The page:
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 SYMPOSIUM
Year : 2010  |  Volume : 47  |  Issue : 4  |  Page : 360-370

PET/CT in pediatric oncology


Consultant Nuclear Medicine physician, Functional imaging and Research Centre, Mumbai, India

Correspondence Address:
A M Samuel
Consultant Nuclear Medicine physician, Functional imaging and Research Centre, Mumbai
India
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Source of Support: None, Conflict of Interest: None


DOI: 10.4103/0019-509X.73551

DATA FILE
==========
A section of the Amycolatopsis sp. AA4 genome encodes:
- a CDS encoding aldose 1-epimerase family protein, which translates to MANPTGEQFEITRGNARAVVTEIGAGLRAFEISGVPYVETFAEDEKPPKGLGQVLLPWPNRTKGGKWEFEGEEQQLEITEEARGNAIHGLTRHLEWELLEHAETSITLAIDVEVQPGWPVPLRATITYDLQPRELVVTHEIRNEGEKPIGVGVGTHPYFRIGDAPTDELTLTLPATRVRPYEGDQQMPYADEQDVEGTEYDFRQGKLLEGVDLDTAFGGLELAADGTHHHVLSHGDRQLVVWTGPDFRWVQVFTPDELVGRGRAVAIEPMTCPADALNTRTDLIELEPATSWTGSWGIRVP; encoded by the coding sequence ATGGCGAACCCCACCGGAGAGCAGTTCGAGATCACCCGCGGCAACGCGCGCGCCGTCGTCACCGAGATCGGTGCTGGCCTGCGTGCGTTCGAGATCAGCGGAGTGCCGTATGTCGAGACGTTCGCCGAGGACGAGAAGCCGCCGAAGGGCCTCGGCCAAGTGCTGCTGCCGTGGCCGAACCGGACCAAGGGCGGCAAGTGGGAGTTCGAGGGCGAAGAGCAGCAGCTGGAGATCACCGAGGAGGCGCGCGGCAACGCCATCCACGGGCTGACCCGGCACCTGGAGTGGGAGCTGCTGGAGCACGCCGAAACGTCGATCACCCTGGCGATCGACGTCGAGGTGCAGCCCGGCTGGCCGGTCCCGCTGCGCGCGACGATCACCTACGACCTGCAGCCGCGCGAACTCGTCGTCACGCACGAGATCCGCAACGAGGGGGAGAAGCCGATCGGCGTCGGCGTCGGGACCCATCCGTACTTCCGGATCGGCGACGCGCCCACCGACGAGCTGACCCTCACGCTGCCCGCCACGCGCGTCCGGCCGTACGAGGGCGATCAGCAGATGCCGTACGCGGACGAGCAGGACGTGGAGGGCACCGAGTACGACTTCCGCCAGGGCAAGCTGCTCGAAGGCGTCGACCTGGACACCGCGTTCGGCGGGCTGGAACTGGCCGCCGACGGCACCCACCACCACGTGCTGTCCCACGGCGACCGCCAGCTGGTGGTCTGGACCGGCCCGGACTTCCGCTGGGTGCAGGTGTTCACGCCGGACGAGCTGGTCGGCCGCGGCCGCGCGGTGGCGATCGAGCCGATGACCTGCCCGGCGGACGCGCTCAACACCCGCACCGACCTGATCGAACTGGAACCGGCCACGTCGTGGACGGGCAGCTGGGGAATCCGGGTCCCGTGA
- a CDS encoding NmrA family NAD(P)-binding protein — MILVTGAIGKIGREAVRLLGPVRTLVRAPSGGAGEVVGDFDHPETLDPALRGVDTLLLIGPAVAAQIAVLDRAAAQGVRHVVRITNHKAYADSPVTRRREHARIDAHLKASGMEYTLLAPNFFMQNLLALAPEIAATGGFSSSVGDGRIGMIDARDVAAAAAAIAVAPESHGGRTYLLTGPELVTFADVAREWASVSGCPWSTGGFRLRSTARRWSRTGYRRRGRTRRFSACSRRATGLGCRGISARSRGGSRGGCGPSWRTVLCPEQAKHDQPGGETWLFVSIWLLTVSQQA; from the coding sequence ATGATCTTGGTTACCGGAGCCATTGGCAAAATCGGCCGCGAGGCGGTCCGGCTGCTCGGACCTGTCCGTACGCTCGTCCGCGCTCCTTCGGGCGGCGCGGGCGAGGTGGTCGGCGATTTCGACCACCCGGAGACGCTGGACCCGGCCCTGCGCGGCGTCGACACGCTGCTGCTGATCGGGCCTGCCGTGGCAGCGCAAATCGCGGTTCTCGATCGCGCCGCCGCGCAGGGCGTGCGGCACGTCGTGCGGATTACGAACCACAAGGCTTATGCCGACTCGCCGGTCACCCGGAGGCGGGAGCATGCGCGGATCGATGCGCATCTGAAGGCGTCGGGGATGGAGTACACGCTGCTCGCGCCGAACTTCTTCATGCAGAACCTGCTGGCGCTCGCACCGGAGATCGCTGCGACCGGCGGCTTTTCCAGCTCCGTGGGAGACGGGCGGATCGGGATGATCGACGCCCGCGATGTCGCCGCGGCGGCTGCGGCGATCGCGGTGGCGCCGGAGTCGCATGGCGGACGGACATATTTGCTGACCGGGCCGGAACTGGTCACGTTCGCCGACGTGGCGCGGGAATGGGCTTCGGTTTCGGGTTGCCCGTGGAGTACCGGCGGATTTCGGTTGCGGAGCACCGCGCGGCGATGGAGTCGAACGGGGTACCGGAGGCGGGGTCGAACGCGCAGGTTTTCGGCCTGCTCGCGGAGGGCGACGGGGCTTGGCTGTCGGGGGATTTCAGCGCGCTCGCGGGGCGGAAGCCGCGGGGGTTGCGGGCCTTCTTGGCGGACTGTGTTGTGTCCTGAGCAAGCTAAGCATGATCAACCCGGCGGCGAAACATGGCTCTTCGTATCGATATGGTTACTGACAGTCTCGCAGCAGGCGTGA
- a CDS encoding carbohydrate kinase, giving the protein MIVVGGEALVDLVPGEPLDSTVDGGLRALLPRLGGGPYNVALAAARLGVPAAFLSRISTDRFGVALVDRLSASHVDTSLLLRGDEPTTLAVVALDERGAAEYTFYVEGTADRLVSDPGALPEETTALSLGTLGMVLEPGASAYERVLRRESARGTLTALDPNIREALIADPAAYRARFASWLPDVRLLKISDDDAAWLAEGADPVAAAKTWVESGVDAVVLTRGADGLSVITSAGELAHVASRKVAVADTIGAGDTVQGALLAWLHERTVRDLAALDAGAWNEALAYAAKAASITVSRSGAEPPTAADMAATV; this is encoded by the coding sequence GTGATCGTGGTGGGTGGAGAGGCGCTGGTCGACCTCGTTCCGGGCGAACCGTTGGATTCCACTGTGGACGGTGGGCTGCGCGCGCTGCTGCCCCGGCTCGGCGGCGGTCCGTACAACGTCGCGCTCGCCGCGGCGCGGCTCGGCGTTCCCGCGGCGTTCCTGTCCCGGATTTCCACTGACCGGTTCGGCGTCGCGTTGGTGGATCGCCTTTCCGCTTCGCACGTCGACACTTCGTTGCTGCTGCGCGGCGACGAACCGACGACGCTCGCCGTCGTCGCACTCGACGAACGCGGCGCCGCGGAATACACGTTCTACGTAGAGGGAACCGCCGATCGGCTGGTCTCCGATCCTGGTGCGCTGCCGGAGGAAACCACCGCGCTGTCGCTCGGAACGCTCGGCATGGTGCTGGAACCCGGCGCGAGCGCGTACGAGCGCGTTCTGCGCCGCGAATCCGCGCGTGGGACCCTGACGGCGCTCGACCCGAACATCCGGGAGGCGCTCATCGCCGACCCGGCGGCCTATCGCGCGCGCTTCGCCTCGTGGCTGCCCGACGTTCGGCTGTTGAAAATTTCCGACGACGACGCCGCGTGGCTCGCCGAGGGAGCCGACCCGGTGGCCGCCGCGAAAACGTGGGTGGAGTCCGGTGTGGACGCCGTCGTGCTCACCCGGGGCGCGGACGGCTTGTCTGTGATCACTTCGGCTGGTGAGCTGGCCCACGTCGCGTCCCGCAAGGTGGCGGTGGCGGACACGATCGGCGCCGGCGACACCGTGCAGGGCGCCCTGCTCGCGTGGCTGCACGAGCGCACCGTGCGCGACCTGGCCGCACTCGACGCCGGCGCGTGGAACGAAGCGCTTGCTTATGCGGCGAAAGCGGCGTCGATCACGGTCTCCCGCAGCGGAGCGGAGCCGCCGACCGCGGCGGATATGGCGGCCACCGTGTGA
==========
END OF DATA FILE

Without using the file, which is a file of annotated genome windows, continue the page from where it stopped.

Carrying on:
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Radionuclide functional imaging has become a central part of pediatric oncological practice. There have been a number of major advances in imaging technology in recent years, but multislice CT with PET is the modality generating most interest in cancer imaging. In this review, we discuss the common uses and specific issues with regard to PET-CT imaging in pediatric practice. Brain tumors form a significant percentage of pediatric oncology. Use of FDG-PET in brain tumors has helped distinguish viable, residual, or recurrent tumor from post-therapeutic changes and necrosis. High-grade tumors show high uptake of FDG at diagnosis. FDG-PET results may also not accurately correlate with tumor progression after intensive radiation therapy. FDG-PET has been applied to accurate biopsy of infiltrative tumors, tumor grading, and prognostication. Limited available data also suggest that FDG-PET findings correlate well with histopathology and clinical outcome in children. FDG uptake is generally greater in higher grade lymphomas than in lower grade lymphomas. FDG-PET reveals disease sites that are not detected by conventional staging methods, resulting in upstaging of disease with potential therapeutic review. FDG-PET is useful for assessing need for marrow biopsy, residual or recurrent soft tissue masses seen on CT after therapy. The primary role of FDG-PET in neuroblastoma is in non-MIBG concentrating tumors. [11C]-Hydroxyephedrine ([11C]-HED), an analogue of norepinephrine, and [11C]-epinephrine PET have also been used in evaluating neuroblastoma. Uptake of these tracers is demonstrated within minutes after tracer administration, an advantage over MIBG imaging. The exact roles of FDG-PET in osteosarcoma and Ewing's sarcoma are not definitive. FDG-PET may play an important role in monitoring response to therapy Another diagnostic role may be in assessing patients with suspected metastatic disease.






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